“The Messenger” is a 2015 documentary directed and written by Sy Rynard.

According to the press kit’s synopsis, “ ‘The Messenger’ is a visually thrilling ode to the beauty and importance of the imperiled songbird, and what it will mean to all of us on both a global and human level if we lose them.”

This, in other words, is a film for us bird lovers the world over.

Songbirds have been singing for millions of years. No matter the age or civilization, people have always understood birds to be messengers. Their message at the moment is that our planet is ill.

Geese, ducks, herons: none are songbirds. Songbirds are distinguished by their more complicated vocal organ, or syrinx. Songbirds tend to be small and tenacious. Songbirds migrate and 10 billion die each year. No one knows where they go. (But God does: “Not a single sparrow can fall to the ground without your Father knowing it.” Matthew 10:29)

Songbirds are most vulnerable during migration. While trying to refuel, they have to stop down in people’s backyards and parks. This can be perilous. It’s estimated that cats, for example, kill more than 1.4 billion birds a year. Cats are an invasive species, claim the bird lovers, not native or natural to any environment, and have been responsible for the extinction of 32 species of songbirds.

Birds migrate at night, using celestial bodies and magnetic fields. Thus, light pollution is another huge problem. Birds can’t perceive glass. During a six-hour period, 500 birds died crashing into the windows of two urban office buildings. Noise, pesticides and climate change also contribute songbird carnage.

We travel all over the world: Nicaragua, Africa, Canada, Germany, Costa Rica. In all those places, there are people in white rubber gloves who go about with rulers measuring birds’ weight, wingspan and beak length, trying to track what goes wrong and collecting dead birds in little bags.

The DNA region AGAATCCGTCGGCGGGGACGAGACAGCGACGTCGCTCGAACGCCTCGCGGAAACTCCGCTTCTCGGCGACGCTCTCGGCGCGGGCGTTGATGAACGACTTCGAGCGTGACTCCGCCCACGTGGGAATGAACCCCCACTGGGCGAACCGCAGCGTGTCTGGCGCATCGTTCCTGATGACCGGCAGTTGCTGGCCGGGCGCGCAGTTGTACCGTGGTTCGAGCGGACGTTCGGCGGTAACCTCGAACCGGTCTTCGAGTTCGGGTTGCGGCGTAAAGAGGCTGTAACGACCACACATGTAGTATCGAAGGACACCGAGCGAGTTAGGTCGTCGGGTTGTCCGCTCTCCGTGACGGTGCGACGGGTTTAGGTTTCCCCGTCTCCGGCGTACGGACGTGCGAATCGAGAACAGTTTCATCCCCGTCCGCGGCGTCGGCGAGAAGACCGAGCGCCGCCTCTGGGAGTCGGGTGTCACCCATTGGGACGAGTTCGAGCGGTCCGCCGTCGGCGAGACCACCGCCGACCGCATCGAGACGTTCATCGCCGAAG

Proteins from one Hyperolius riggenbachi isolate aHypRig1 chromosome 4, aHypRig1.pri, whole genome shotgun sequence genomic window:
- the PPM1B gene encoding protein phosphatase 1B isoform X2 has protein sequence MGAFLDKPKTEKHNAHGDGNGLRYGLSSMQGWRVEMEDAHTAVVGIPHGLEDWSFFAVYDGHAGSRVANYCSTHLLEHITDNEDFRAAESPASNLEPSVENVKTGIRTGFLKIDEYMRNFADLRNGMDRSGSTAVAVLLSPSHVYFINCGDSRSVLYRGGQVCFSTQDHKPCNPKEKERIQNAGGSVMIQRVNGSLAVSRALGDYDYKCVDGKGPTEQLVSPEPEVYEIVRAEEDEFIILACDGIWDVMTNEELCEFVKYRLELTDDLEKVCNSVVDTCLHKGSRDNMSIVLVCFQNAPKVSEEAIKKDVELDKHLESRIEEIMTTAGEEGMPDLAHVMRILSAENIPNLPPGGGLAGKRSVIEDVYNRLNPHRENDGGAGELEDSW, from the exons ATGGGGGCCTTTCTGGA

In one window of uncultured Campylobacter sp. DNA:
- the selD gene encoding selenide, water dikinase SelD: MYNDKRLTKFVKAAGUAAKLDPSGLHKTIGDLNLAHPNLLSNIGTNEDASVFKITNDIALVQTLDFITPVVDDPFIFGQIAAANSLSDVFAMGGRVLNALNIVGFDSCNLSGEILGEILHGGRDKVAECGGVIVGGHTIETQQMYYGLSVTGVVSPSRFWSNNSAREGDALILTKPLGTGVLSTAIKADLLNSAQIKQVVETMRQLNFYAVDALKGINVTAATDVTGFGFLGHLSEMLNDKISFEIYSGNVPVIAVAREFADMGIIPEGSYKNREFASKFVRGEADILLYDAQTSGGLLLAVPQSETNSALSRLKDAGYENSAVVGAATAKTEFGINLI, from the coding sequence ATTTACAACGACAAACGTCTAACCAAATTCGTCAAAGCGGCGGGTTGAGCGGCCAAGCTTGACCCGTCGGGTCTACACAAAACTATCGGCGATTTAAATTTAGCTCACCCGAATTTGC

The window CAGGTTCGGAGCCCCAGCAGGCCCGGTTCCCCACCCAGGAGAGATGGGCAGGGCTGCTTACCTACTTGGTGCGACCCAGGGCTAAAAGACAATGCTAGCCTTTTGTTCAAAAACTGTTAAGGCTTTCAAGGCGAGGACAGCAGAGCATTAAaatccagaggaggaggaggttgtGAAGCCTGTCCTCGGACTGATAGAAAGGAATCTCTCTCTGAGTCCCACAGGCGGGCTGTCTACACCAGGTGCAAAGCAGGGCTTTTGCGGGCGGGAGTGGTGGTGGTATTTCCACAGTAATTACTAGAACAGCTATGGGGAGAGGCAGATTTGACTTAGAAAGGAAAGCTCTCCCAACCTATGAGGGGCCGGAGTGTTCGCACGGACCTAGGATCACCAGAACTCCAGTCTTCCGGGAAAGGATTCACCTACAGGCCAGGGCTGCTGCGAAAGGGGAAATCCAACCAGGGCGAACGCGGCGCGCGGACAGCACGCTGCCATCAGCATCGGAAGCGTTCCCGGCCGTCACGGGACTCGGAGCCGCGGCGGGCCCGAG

In Paris, the ortolan bunting, a gorgeous creature with a breast of chartreuse and rust, has experienced a sudden decline in the last 30 or 40 years. Considered a delicacy, the birds are trapped by gourmands, browned in butter and Armagnac and sucked down whole, bones and all.

The blackbird sings most closely to a major key. We meet composer Dominik Euglberg from Westerwald, Germany, who incorporates the patterns of birdsongs into his “organic and melodic brand of electronic music.” He maintains that techno is the most beautifully archaic form of music. People listen to the same beat the whole night long, echoing the heartbeat in the womb.

I can’t agree. In fact, my biggest bone to pick with the film was with the new-agey Muzak. Surely the increasingly beleaguered birds deserve more than techno chant — perhaps Bach’s Fugue in G Minor, or Olivier Messeian’s “Abyss of the Birds” from “Quartet For the End of Time.” 

I’m also not sure how the closing shot — a huge revolving table of artfully arranged dead birds, filmed lyrically from above — adds much to the conversation.

New technology allows the tagging and satellite tracking of birds so scientists can connect their movements globally. Once they know where a majority of birds die, and from what, they can start to preserve them. We can all do our part: simply by turning off lights, we’re saving birds’ lives.

“Could we live without birds?” one bird studier asks.

Not likely. In 1958 Mao Zedong instituted the Four Pests Campaign and ordered the slaughter of rats, flies, mosquitos and sparrows: the birds purportedly ate too much grain. They were shot, poisoned, trapped. They were driven to the sky and forced to fly until they died from exhaustion. The result was the near extinction of the Eurasian tree sparrow, the decimation of crops by insects and a famine in which more than 30 million people perished.

We couldn’t live without birds physically.

But we really couldn’t live without birds emotionally and spiritually. To that end, “The Messenger” is worth watching, if for no other reason than the slow-motion footage of birds in flight against a night sky.

Their backs ripple like swimmers. Powerful muscles pump those unearthly wings.

Dr. Bridget Stuchbury, professor of biology at Toronto’s York University, observed, “Even though I come here each spring, that first sighting of a scarlet tanager is magic.”

One purple martin recently set a record by flying from Pennsylvania to the Gulf Coast in a mere two days.

What goes on in the mind and heart of a songbird? As always, perhaps the poets say it best.

From Wallace Stevens’ “Thirteen Ways of Looking at a Blackbird”:

I do not know which to prefer,  

The beauty of inflections  

Or the beauty of innuendoes,  

The blackbird whistling  

Or just after.

Heather King is a blogger, speaker and the author of several books.